The premise sounded so interesting to me but alas, I just didn't like this book. It was too long. She adds minutiae details for her childhood, yet when it gets to her 20's, it is spotty & rushed w/some details left out. She touches on her previous book "Model" which is in direct conflict to things mentioned in that book. I also wanted some more closure info at the end on some of the people in her life. And I felt no empathy for her family. I mean, ok, Harbhajan/Cheryl was an innocent victim so yo The premise sounded so interesting to me but alas, I just didn't like this book. It was too long. She adds minutiae details for her childhood, yet when it gets to her 20's, it is spotty & rushed w/some details left out. She touches on her previous book "Model" which is in direct conflict to things mentioned in that book. I also wanted some more closure info at the end on some of the people in her life. And I felt no empathy for her family. I mean, ok, Harbhajan/Cheryl was an innocent victim so you do feel bad for her. But to be honest, I didn't feel that way until towards the end. Her father was insane. Her mom had issues. Her siblings were severely disturbed. And a lot of the details seemed just so unbelievable & bizarre. For exs., they were supposed to be staying under the radar yet they stuck out in their "uniqueness" as well as their father wanting them to be Olympic athletes & models. I will say that I'm glad she was able to make peace with some of her relatives. She was also able to start resolving her issues such as her illness, feelings & childhood. I did learn some interesting facts. For exs., if she had gone to an embassy as a minor, she wouldn't have been held accountable for her parents actions. But as they used false ID's on her birth certificate, she technically didn't exist. I didn't realize that was a thing. Thank you to NetGalley for the ARC of the book.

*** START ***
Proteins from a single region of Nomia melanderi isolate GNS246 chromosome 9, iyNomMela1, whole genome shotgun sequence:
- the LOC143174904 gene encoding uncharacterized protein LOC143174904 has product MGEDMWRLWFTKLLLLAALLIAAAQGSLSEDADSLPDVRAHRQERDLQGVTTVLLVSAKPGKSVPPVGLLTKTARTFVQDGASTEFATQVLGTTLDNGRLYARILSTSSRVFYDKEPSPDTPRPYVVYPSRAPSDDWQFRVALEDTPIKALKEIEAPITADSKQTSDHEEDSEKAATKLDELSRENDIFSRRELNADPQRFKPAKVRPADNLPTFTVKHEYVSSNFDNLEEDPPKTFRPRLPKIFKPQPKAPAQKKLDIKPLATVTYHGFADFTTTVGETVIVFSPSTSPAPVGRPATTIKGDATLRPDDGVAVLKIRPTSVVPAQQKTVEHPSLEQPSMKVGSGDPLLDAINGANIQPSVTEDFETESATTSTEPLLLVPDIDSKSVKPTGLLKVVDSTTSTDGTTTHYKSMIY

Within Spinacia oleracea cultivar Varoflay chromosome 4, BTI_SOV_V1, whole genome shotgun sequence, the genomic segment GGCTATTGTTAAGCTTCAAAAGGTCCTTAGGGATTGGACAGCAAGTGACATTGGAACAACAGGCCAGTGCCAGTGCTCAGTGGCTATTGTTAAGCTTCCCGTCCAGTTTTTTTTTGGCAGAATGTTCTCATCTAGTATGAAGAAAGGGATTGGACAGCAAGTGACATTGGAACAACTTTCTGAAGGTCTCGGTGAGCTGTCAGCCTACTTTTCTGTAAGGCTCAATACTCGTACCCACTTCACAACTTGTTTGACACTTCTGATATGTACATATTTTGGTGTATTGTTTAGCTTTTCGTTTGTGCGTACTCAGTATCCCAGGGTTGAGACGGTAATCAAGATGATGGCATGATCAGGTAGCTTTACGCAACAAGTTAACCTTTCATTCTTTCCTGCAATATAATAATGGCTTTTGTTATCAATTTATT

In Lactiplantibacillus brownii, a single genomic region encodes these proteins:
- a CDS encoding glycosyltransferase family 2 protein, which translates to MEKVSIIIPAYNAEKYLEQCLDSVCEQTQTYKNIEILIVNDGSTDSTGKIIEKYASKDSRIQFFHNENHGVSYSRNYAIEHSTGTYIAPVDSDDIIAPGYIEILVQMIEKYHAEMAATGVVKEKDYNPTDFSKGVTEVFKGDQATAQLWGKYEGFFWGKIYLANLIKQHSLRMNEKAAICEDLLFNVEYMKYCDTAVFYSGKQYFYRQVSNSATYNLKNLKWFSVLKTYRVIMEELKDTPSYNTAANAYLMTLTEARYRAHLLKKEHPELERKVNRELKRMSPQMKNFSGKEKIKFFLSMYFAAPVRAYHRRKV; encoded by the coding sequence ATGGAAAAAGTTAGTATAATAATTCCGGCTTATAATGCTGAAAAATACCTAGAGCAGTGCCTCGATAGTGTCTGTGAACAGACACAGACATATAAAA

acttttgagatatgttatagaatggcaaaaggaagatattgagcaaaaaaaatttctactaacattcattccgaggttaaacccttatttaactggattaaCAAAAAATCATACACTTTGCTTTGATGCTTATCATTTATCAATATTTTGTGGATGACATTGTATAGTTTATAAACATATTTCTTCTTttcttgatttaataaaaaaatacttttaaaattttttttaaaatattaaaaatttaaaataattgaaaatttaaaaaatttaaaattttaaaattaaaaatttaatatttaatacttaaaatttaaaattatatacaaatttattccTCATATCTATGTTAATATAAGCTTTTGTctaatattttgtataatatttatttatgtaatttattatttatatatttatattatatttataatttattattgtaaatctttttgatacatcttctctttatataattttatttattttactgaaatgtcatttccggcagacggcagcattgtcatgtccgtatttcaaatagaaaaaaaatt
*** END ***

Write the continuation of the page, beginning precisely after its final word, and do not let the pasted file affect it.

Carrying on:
8. 4 out of 5

    Katherine Hayward Pérez

    ***TRIGGER WARNING: SOME TOUGH SCENES AND PARTS.*** Cheryl/Crystal/Bhajan/Harbhajan has moved from place to place from a young age. It is the title of Nowhere Girl that got me interested in the book. I thought "I wonder why she feels like Nowhere Girl, I want to find out!" The synopsis of the book is just as gripping as the book itself. I was swept up by the journey and I really felt part of it. Cheryl's attention to detail is amazing and I felt the feelings she did as if I were there. The memoir ***TRIGGER WARNING: SOME TOUGH SCENES AND PARTS.*** Cheryl/Crystal/Bhajan/Harbhajan has moved from place to place from a young age. It is the title of Nowhere Girl that got me interested in the book. I thought "I wonder why she feels like Nowhere Girl, I want to find out!" The synopsis of the book is just as gripping as the book itself. I was swept up by the journey and I really felt part of it. Cheryl's attention to detail is amazing and I felt the feelings she did as if I were there. The memoir is so immersive, I loved it. I really got an idea of the sights and sounds of each place. Through Nowhere Girl, a memoir of a Fugitive Childhood, you will feel fear, curiosity and everything in between. The writing style compelled me to want more and more and I sped through it. Having to change identities at all times and obey the rules, the family and Cheryl and her brothers and sisters, Frank and Chiara, live a life of risks, new experiences and having to stick together. There are conflicts too, and some very hard parts. The conflict between Chiara and Frank is especially deep-rooted and tough. The memoir begs the question: do you really know your family? I have not reviewed The Glass Castle or Educated and am curious to. I have been before I knew this novel is compared to them. Thanks to Cheryl Diamond and Algonquin Books for my ARC in exchange for an honest and voluntary review. 5 stars.